A point of difference between many existing measures of change readiness is that several consider this phenomenon on the organisational—rather than the individual level. For example, items related to change efficacy from the ORIC focus on collective attitudes (ie, the supraindividual level): ‘People who work here feel confident that they can handle the challenges that might arise in implementing this change’.21 This limits the potential to evaluate change efficacy as an individual factor. It is important to consider the individual attitudes and experiences of change because how members of an organisation are psychologically and behaviourally prepared for change implementation on the individual level20 can predict the success of the change—‘organisations only change and act through their members’ (George and Jones,24 p420). One survey instrument that has received considerable attention and does consider individual (rather than organisational) readiness for change (eg, “I have the skills that are needed to make this change work”) is the Readiness for Organisational Change Instrument developed by Holt et al.8 The original scale was developed through a systematic process of measurement development and psychometric testing. The instrument exhibited evidence of convergent, discriminant and concurrent, and predictive validity and has been rated superior to other surveys of change readiness that did not include such rigorous psychometric testing.20 The Readiness for Organisational Change Instrument was developed in a general setting of public and private sector organisations8 and has been used in healthcare contexts, including: to study clinicians’ perceptions of change readiness for clinical information system projects,25 examining healthcare provider readiness for the application of eHealth in primary healthcare centres26 and a study of the changing organisational climate and leadership practices in residential aged care facilities.27 While one study used items from The Readiness for Organisational Change Instrument to examine change readiness in the context of a hospital redevelopment in Canada,17 there is a lack of psychometric validation of the instrument in hospital settings. The reliability and validity of change readiness instruments are context dependent,18 thus validation in the hospital setting is required.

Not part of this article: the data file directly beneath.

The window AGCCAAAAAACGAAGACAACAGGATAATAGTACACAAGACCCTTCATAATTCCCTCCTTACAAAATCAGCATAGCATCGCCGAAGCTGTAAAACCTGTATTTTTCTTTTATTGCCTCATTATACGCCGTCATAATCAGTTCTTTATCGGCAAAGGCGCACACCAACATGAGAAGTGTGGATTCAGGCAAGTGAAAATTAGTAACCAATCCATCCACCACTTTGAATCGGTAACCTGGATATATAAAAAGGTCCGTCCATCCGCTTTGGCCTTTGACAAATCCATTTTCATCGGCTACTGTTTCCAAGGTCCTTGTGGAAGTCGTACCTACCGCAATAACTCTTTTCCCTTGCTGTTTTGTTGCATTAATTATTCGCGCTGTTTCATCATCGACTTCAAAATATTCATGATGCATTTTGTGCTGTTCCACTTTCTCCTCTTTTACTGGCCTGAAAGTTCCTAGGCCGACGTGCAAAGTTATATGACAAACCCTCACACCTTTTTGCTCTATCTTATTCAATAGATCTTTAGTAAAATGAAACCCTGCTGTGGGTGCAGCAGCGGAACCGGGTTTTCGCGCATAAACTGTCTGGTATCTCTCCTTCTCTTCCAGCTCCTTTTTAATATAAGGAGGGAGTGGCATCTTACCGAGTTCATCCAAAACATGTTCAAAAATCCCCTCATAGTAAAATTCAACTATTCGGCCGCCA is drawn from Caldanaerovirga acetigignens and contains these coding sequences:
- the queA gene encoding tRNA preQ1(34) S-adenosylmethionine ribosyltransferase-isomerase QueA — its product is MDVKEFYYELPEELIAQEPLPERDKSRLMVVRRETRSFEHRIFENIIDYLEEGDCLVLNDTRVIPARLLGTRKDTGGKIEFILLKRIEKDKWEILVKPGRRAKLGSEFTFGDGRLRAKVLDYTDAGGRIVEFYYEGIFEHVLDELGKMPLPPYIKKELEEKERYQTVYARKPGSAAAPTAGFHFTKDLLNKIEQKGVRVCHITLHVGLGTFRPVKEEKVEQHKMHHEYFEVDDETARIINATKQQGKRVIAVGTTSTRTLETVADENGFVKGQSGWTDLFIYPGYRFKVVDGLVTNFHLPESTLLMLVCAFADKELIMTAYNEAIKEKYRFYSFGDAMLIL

Hospitals are a unique context for survey use because pressures of service delivery in acute care hospitals may mean that staff have limited time to participate in research; instruments to be used in this context must be developed in consideration of feasibility (ie, the number of items and time it takes to complete the questionnaire). In regards to organisational change in Australian hospitals, there are certain contextual nuances that must be considered. The Australian healthcare system—considered one of the best in the world28—is a hybrid model, combining welfare state and market models, where state and territory governments are responsible for operating public hospitals.29 A common change in Australian hospitals is the redevelopment of hospitals,30 31 which is often externally commissioned and funded by state governments32 and entails transformative, multidimensional change (eg, organisational, physical and social change).33 For example, in 2015–2016, $A10 billion was spent on capital expenditure,34 and such expenditure is promised to continue.35